Julian Cope presents Head Heritage

Vol. 4 - Illuminations

Released 1971 on Festival
Reviewed by gogmagog, 17/12/2007ce

Catharsis: Vol. 4 - Illuminations (1971)

Inspired by Seth Man’s enthralling interpretation of C. Ribeiro’s first + Alpes LP, I proceeded to dig out some of my own French psych and, hence, Gallicise my whole Sunday afternoon. Alighting on Ribeiro’s 1975 live LP ‘Libertes’ on French Philips, I was astonished to remember just how great the live version of “Poeme Non Epique” was - a must for fans. But it was Ribeiro's obscure Festival label stable-mates, Catharsis, that really got me ga-ga for the Gallic culture.

The exquisitely ephemeral psych-rock of Catharsis is in place from the off, as the Floyd-like keyboards of opener “Aube” emerge out of the ether - that great, minor-chord, searching Rick Wright-quality being the main stylistic motif of Catharsis’ elegant muse. Fans of the 68/69 Floyd (‘Omayyad’s “One One” or the More OST), will not be disappointed with the organ playing on this record. As the descending acoustic chords of “La Morte des Pendus” begin to cascade down some mythical landscape - as if sound-tracking a group of Templar Knights slowing moving through the Saharan valley - the organ twists through the circular acoustics, while lead singer Charlotte’s wordless vocal caresses the ancient souls of nomadic cultures past. Although gentle, Catharsis retain a sinister vibe overall, and “En Revenant de la Noce” could be Stella Vander journeying into the tomb of Emehnteht-Re all on her lonesome - a solemn 4/4 drum and warbling Farfisa her only company; the wordless vocal as clear as cut crystal lighting her winding harmonic path. “Mignone Allons Voir” gets a little medieval on our asses - all oboes calling out the beginning of some spectral banquet - Third Ear Band-meets-Beggars Opera - while Charlotte the hand-maiden goes la-la-la for a while. “Le Canard Blanc” retains this middle-ages romp for a while, but it can’t be long before the gloom descends again - and, as if she foresees the great pain ahead, Charlotte’s vocal lament gets ever more maudlin.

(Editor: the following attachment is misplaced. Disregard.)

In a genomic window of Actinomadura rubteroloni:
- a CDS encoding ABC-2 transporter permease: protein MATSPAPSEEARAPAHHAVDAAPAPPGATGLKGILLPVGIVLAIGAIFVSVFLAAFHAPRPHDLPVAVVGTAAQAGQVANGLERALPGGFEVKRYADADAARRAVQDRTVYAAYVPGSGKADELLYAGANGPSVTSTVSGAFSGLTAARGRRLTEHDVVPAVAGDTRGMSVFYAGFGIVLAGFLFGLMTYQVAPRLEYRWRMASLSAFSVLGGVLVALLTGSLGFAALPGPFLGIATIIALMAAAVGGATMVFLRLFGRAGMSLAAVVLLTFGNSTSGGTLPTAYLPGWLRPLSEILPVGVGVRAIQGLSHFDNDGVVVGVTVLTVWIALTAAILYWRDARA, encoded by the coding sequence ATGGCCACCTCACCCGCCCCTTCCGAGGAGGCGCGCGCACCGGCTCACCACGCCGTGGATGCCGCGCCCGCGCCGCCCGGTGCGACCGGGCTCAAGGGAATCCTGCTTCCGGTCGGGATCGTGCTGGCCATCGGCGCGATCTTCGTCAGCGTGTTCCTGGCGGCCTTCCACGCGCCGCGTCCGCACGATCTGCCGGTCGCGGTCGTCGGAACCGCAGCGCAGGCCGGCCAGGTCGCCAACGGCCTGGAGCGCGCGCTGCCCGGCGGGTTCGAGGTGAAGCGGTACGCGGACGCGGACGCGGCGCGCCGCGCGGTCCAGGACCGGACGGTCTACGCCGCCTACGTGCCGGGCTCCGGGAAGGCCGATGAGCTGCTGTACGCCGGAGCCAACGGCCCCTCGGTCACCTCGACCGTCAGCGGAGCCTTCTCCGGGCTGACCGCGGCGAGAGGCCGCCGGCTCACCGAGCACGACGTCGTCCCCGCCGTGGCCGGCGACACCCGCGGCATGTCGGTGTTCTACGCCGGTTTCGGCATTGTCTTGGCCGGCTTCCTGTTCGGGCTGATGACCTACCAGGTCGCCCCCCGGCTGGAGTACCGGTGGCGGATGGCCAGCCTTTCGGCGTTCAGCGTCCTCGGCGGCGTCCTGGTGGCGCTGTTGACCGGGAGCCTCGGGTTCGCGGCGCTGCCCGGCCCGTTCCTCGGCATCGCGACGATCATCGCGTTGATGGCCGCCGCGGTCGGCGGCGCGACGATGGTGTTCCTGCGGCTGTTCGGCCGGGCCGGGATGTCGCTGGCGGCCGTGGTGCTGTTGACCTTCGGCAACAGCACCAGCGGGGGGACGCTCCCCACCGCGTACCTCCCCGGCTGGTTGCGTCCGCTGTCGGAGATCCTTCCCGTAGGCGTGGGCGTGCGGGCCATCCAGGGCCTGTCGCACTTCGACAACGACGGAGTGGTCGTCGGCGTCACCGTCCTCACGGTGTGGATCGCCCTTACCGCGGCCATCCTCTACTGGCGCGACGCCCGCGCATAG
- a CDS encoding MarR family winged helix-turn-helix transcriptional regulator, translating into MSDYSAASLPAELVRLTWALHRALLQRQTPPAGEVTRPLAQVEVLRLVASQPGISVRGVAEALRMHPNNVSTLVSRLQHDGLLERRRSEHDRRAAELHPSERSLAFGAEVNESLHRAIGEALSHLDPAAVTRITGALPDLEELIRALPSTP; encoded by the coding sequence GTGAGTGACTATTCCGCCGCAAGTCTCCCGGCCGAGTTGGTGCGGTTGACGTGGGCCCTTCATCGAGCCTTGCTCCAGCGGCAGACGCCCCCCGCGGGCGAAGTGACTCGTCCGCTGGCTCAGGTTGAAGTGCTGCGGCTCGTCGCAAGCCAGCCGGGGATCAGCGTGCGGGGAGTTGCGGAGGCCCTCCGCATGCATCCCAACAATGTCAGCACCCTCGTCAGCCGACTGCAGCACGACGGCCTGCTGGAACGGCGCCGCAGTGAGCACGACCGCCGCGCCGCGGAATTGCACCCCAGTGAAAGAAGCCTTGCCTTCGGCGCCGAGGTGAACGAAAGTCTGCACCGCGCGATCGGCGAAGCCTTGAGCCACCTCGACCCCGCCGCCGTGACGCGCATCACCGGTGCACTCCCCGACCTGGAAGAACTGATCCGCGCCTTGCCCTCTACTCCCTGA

And, as if on cue, the title-track “Illuminations” begins side two with strange cavernous organ assaults and rampant drums, Charlotte’s ghostly vocal flitting around some long-forgotten ante-chamber - Gormenghast-like in its gothic ridiculousness - maddening piano and stern organ vamping away on a sole throbbing chord. Gothic French (avant-)prog-folk never sounded so giddy. Surprisingly bouncy bass begins “Poemes du 17e Siecle” but is soon joined with Charlotte’s breathy sex-noises (ala Papas’ contributions to 666), giggling away while a jaunty mid-sixties organ grooves on. Finisher “Alchemie Du Verbe (2e parte)” is the LP’s epic at 7:35 - a stroked acoustic and mordantly-sad piano trills back up strange electronic oscillations in the background - the sort of thing Amon Duul II might slip on their LPs’ from time to time. A languorous sunset of a tune, it concludes this strange and druggy musical experience. Fans of Amon Duul I and II, Ribeiro’s work, and 70’s French acid-folksters, Tangerine, will find much of value here.

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